Town ‘OK’ with snow removal budget
Even though Finance Director Tina Collins hasn’t accounted for Monday night’s snowstorm or Wednesday morning’s wintery mix, the town remains in good condition to keep the budget for snow removal in the black.
“I think we’ll be OK,” she said. “But you never know because it’s a moving target. Sometimes there are late-season snowstorms in March.”
The town budgeted $68,000 in the current spending plan to combat the weather for the winter of 2013-14. Of that total, $28,000 is set aside for overtime, and $40,000 is for equipment and supplies.
As of Jan. 31, the town has spent just $5,926 of its overtime budget to pay public works employees who stayed on duty to plow after 3:30 p.m. On the other hand, $24,517 has been used for equipment and supplies, such as snowblowers, sand and salt. The overtime expenditure represents just 21 percent of its budget, but 61 percent of the supply account has been drained.
Only about $15,500 remains for equipment and supplies, but Collins said the discrepancy is because the town stocks ahead of time, so money has been spent but the supplies haven’t been used.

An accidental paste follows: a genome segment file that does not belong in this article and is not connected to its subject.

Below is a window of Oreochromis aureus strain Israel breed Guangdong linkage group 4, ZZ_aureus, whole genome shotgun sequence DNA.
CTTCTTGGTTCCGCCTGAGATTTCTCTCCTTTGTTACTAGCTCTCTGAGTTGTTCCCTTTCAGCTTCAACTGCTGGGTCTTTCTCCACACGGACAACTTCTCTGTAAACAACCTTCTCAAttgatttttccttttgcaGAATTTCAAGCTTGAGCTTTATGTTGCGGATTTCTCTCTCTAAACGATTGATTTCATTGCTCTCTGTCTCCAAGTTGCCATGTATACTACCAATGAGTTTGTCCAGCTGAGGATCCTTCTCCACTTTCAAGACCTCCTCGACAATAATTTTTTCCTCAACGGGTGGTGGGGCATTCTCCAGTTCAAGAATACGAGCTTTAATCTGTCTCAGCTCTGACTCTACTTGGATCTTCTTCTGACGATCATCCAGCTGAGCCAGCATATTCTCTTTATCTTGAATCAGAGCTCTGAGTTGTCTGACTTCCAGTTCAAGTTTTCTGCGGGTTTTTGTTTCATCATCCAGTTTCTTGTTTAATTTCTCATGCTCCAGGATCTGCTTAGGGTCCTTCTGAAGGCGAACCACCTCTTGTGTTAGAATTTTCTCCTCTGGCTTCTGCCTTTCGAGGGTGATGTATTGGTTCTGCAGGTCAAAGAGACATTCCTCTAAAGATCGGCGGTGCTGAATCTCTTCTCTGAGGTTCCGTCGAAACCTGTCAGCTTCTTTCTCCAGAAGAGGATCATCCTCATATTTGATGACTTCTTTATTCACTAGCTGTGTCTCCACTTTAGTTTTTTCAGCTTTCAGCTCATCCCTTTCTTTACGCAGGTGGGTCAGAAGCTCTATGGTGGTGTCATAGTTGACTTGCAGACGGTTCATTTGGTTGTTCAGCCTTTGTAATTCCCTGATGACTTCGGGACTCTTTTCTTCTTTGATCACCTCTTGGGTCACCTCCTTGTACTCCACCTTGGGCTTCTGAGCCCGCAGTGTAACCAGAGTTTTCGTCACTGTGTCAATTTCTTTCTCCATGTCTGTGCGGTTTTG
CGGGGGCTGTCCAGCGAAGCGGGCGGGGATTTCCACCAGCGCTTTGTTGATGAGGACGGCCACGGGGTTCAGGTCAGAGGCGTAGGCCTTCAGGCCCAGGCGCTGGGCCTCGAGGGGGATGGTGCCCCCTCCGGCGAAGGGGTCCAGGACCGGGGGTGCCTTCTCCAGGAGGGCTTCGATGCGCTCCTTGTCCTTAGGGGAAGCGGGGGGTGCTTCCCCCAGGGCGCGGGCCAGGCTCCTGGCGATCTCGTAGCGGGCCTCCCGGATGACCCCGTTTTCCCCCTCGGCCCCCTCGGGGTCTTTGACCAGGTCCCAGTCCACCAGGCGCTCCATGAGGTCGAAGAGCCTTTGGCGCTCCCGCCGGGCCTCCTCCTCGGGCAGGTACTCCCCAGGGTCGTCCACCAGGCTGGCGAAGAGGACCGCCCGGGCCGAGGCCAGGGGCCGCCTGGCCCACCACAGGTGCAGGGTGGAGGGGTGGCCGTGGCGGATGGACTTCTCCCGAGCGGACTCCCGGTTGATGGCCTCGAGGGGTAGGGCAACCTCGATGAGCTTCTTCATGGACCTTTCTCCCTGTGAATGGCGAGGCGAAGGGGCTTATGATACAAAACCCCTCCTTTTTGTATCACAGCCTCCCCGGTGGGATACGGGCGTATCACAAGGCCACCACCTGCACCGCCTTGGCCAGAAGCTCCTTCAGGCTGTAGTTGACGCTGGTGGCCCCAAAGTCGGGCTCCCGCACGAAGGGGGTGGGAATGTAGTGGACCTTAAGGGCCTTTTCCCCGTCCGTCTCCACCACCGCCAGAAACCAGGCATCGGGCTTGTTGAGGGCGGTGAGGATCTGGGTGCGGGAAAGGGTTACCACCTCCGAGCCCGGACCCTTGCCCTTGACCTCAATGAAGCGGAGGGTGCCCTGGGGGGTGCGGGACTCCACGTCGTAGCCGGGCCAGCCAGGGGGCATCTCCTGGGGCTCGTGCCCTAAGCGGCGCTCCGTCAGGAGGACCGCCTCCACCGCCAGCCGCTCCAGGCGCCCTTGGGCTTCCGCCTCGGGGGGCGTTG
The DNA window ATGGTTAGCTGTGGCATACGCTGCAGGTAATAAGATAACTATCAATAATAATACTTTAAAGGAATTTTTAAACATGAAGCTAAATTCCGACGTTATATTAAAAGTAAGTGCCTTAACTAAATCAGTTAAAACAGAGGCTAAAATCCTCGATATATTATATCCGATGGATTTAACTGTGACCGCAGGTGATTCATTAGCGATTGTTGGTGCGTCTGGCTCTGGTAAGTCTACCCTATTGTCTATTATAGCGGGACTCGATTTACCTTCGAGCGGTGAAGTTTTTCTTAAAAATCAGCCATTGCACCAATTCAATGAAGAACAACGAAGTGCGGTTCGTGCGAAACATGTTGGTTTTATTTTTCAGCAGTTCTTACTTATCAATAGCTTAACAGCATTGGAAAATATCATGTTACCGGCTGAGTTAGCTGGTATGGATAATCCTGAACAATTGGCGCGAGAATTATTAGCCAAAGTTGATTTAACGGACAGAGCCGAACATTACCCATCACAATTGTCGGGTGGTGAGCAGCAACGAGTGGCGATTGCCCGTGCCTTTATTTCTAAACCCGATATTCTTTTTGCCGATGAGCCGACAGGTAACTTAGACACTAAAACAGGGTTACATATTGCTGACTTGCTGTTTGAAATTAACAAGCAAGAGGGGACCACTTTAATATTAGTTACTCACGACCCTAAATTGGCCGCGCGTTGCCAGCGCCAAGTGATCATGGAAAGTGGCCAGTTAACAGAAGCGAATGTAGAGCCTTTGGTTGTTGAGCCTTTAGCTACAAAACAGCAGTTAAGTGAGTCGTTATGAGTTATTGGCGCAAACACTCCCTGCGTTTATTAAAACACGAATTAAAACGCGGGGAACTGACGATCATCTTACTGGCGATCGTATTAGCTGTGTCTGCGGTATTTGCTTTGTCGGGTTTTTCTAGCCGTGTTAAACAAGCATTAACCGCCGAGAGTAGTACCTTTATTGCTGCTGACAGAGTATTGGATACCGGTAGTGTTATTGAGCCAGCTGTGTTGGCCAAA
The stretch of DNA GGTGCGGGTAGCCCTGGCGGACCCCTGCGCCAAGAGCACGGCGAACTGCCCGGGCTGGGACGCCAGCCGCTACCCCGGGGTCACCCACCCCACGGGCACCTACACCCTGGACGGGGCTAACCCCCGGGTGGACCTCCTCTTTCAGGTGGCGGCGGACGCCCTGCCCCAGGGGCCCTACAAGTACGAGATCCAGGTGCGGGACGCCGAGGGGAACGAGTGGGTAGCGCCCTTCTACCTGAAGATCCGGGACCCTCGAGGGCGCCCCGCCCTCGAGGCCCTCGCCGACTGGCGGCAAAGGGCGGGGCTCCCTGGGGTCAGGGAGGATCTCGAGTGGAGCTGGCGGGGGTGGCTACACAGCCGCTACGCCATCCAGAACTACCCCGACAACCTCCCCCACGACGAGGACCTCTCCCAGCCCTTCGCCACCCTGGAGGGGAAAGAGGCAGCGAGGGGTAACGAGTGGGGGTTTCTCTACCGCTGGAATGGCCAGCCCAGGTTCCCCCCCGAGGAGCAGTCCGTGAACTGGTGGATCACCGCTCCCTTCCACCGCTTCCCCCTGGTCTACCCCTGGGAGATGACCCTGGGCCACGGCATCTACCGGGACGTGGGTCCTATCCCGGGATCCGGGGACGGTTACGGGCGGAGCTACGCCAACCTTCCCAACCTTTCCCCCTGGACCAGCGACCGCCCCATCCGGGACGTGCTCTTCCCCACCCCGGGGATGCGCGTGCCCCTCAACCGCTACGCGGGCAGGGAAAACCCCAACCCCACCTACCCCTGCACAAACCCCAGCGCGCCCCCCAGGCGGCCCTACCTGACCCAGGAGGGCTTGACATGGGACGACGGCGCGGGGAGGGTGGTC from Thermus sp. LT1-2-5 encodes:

Another reason the overtime account is healthier is because if snow falls during the day, public works employees stop what they’re doing to plow. No overtime is used during the regular working day.
The town’s snowplow fleet consists of five large trucks, two pickup trucks, a utility truck, a dump truck and a backhoe.
If the town goes over budget, Collins said there is typically money elsewhere in the public works spending plan that hasn’t been expended. She said the town doesn’t dip into the surplus it’s accumulated in past years to pay for snow removal.
Snow is a possibility next week on Sunday and Monday, according to the National Weather Service’s 10-day forecast.
“I don’t want to see much more snow,” said Collins. “And if snow does fall, hopefully it’s during the day.”